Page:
A “substantial number” of the largest NDIS providers will be ordered by the disability Royal Commission to provide information relating to complaints, investigations and reported incidents of violence and abuse.
The three-year Royal Commission into Violence, Abuse, Neglect and Exploitation of People with Disability announced in April got underway in Brisbane this week.
In his opening address, commission chair Ronald Sackville said the inquiry has so far received 65 written submissions and will hold its first public hearings later this year.
He said after numerous reports and investigations, the royal commission offered an opportunity for “transformational change” to improve the lives of people with disability and ensure their voices were heard.
“We do need to analyse why … people with disability continue to experience unacceptable levels of abuse and why the objective of a full and effective inclusion in society is so difficult to achieve,” he said.
“Why have the recommendations made in so many inquiries and reports not led to improvements in the lives of people with disability? That question is one we have to answer.”
Senior Counsel Assisting Rebecca Treston said the commission had compulsory powers to gather information and evidence.
“These include the power to issue notices requiring people to produce documents, things or information to the commission, to provide written statements or to attend and give evidence in person,” she said.
Ms Treston said while these powers would not be used to compel people with disability to provide information, they may be exercised if needed to obtain documents from government bodies, agencies, commercial organisations and support providers.
“First steps have already been taken,” she said.
“Last week the commission wrote to a substantial number of the largest NDIS providers putting them on notice that the commission will shortly issue them with formal notices to produce documents or to give information about the services they provide complaints, investigations and reported incidents of violence, abuse neglect and exploitation of people with disability in connection with those services. and policies and procedures to identify and manage such incidents.”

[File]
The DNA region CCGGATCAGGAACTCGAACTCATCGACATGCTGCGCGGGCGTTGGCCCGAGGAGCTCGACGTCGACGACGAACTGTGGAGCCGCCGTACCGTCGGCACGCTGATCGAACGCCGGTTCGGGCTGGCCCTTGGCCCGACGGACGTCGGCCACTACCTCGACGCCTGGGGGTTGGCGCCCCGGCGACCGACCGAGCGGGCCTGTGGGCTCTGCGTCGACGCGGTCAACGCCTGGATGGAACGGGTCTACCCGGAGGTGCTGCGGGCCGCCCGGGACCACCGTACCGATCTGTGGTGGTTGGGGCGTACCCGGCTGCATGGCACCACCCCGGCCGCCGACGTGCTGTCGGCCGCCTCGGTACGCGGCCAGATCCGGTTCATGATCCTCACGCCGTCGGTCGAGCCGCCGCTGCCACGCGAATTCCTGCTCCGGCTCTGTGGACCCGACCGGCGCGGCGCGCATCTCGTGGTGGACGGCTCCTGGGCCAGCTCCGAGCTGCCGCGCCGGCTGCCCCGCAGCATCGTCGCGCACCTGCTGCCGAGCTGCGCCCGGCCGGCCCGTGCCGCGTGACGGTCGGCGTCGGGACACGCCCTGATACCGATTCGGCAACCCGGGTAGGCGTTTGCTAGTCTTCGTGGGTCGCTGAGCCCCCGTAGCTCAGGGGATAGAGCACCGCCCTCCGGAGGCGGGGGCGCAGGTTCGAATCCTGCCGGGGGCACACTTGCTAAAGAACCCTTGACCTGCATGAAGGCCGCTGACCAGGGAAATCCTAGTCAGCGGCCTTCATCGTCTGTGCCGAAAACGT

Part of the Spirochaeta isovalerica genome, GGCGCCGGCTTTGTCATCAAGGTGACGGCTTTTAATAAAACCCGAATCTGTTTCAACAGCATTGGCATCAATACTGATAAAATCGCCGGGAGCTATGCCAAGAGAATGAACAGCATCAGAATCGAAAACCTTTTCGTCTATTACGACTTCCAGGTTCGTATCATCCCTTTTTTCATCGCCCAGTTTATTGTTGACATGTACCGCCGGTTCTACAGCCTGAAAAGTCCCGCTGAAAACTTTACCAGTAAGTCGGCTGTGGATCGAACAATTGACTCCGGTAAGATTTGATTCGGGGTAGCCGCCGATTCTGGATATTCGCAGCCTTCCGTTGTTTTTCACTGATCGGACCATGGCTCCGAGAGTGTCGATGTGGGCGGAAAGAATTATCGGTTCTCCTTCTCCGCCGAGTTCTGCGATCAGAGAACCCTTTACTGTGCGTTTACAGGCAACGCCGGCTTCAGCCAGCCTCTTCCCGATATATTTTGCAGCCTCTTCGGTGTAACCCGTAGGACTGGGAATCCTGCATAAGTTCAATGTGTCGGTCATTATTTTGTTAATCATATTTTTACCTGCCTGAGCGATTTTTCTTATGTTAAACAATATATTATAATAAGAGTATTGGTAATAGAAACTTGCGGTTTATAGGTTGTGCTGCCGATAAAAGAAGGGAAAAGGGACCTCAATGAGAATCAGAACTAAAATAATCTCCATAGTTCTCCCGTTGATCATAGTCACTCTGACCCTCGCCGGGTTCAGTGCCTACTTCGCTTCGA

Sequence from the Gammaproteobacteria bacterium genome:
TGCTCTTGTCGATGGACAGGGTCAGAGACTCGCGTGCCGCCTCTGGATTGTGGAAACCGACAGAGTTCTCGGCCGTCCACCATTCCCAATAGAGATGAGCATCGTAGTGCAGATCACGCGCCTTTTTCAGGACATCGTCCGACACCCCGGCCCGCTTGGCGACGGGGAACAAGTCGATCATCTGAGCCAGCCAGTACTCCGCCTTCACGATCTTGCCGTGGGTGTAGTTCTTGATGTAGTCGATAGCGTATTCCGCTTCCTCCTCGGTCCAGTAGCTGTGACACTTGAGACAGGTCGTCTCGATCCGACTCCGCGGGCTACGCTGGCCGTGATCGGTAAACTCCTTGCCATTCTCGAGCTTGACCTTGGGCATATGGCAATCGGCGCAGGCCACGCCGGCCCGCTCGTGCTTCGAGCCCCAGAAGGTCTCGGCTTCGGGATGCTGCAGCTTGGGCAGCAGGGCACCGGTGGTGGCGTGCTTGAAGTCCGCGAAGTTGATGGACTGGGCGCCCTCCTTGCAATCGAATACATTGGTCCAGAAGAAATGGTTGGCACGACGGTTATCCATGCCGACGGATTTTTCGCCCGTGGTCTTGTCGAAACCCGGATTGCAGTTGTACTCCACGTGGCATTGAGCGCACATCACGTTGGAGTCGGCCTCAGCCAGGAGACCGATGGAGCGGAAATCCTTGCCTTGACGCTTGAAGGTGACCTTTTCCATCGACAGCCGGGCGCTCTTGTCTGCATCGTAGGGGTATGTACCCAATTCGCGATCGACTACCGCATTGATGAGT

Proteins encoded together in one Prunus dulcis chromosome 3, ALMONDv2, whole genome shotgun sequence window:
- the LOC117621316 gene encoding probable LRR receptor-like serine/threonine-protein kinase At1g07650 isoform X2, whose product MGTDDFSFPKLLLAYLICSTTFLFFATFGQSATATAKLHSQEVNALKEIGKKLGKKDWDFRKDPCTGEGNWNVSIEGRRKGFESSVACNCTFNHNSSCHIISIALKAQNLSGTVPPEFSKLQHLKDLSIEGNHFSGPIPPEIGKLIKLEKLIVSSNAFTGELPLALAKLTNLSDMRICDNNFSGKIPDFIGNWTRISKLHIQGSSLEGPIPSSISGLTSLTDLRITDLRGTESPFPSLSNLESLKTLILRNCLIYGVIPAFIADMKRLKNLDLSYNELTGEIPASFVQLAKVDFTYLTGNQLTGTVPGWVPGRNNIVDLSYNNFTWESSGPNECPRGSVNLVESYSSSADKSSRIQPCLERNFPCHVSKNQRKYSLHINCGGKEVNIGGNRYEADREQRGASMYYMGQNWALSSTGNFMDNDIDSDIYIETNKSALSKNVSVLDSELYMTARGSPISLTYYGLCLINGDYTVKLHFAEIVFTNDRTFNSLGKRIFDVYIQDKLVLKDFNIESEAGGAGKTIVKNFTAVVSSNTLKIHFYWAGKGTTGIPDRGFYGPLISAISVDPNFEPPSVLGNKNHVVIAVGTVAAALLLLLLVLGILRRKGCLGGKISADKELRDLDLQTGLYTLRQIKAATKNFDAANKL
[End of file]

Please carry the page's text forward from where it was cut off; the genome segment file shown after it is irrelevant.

Conflict of interest concerns
Commissioner Sackville, who was joined by commissioners Barbara Bennett, Rhonda Galbally, Andrea Mason, Alistair McEwin and John Ryan, noted the concerns raised by some disability advocacy groups about a conflict of interest involving two commissioners.
The concerns are centred on former NSW MP Commissioner Ryan, who was involved in the oversight of residential programs for people with disability in NSW, and Commissioner Bennett who has previously worked for DSS.
Commissioner Sackville said as chair he would not allow a commissioner to participate in a public hearing if there was a perceived conflict of interest and no one would be compelled to give evidence in front of a commissioner they didn’t feel comfortable with.
People with Disability Australia spokeswoman El Gibbs said the comments were reassuring but said the organisation would continue to monitor the hearings closely for any signs of bias.
“We were really pleased to hear the chair address directly the conflict of interest that we have been raising for some time. We’re pleased that the commissioner is talking about it but it’s something that we’re going to keep watching,” she told Community Care Review.
Commissioner Mason said the inquiry would “uncover uncomfortable truths”, but it would also give a voice to indigenous Australians with disability, whom she described as a marginalised group within a marginalised group.
“It’s from this place we will hear stories of violence, abuse, neglect and exploitation. It’s from this place that brave First Nations people will finally be heard,” she said.
Commissioner Mason said 7.3 per cent, or about 60,000 first nations people, have a severe or profound disability, compared with 5.8 per cent in the non-indigenous community, and they were twice as likely as others to have a severe or profound disability.
She promised the Royal Commission would be a safe place for them.
“We will listen with sympathy and empathy and consideration, identify the shortcomings, propose remedies and make certain that permanent solutions are reached for all Australians with disability to live their lives free of violence, abuse, neglect and exploitation. We are here for you.”
Ms Treston said the main issues raised in submissions so far related to housing , justice and health. The the commission would examine these plus relationships, education, economic participation, health, autonomy, dignity of risk, geographic challenges and community participation.
The first public hearings of the year are expected to focus on education and housing, and in particular restrictive practices, exclusion from education systems and the nature of housing in community and institutional settings.
*This story first ran in Community Care Review.
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